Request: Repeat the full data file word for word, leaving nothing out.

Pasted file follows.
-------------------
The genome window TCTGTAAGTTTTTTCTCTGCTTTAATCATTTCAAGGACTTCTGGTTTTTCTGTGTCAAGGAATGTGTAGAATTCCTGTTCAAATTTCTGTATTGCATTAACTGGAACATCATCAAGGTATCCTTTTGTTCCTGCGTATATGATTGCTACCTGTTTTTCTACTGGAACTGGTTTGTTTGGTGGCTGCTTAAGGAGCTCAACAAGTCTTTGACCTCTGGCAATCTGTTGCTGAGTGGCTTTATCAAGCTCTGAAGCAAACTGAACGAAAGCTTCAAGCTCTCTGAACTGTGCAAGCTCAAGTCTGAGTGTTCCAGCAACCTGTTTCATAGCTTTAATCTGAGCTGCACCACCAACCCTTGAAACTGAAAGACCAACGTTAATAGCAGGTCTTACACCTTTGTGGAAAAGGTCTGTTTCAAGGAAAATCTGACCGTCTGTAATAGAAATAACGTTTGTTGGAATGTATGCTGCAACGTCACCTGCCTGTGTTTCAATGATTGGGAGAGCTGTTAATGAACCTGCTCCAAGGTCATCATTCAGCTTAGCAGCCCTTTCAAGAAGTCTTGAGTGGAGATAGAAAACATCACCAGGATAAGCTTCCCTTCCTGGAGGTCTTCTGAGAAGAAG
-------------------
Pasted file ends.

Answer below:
The genome window TCTGTAAGTTTTTTCTCTGCTTTAATCATTTCAAGGACTTCTGGTTTTTCTGTGTCAAGGAATGTGTAGAATTCCTGTTCAAATTTCTGTATTGCATTAACTGGAACATCATCAAGGTATCCTTTTGTTCCTGCGTATATGATTGCTACCTGTTTTTCTACTGGAACTGGTTTGTTTGGTGGCTGCTTAAGGAGCTCAACAAGTCTTTGACCTCTGGCAATCTGTTGCTGAGTGGCTTTATCAAGCTCTGAAGCAAACTGAACGAAAGCTTCAAGCTCTCTGAACTGTGCAAGCTCAAGTCTGAGTGTTCCAGCAACCTGTTTCATAGCTTTAATCTGAGCTGCACCACCAACCCTTGAAACTGAAAGACCAACGTTAATAGCAGGTCTTACACCTTTGTGGAAAAGGTCTGTTTCAAGGAAAATCTGACCGTCTGTAATAGAAATAACGTTTGTTGGAATGTATGCTGCAACGTCACCTGCCTGTGTTTCAATGATTGGGAGAGCTGTTAATGAACCTGCTCCAAGGTCATCATTCAGCTTAGCAGCCCTTTCAAGAAGTCTTGAGTGGAGATAGAAAACATCACCAGGATAAGCTTCCCTTCCTGGAGGTCTTCTGAGAAGAAG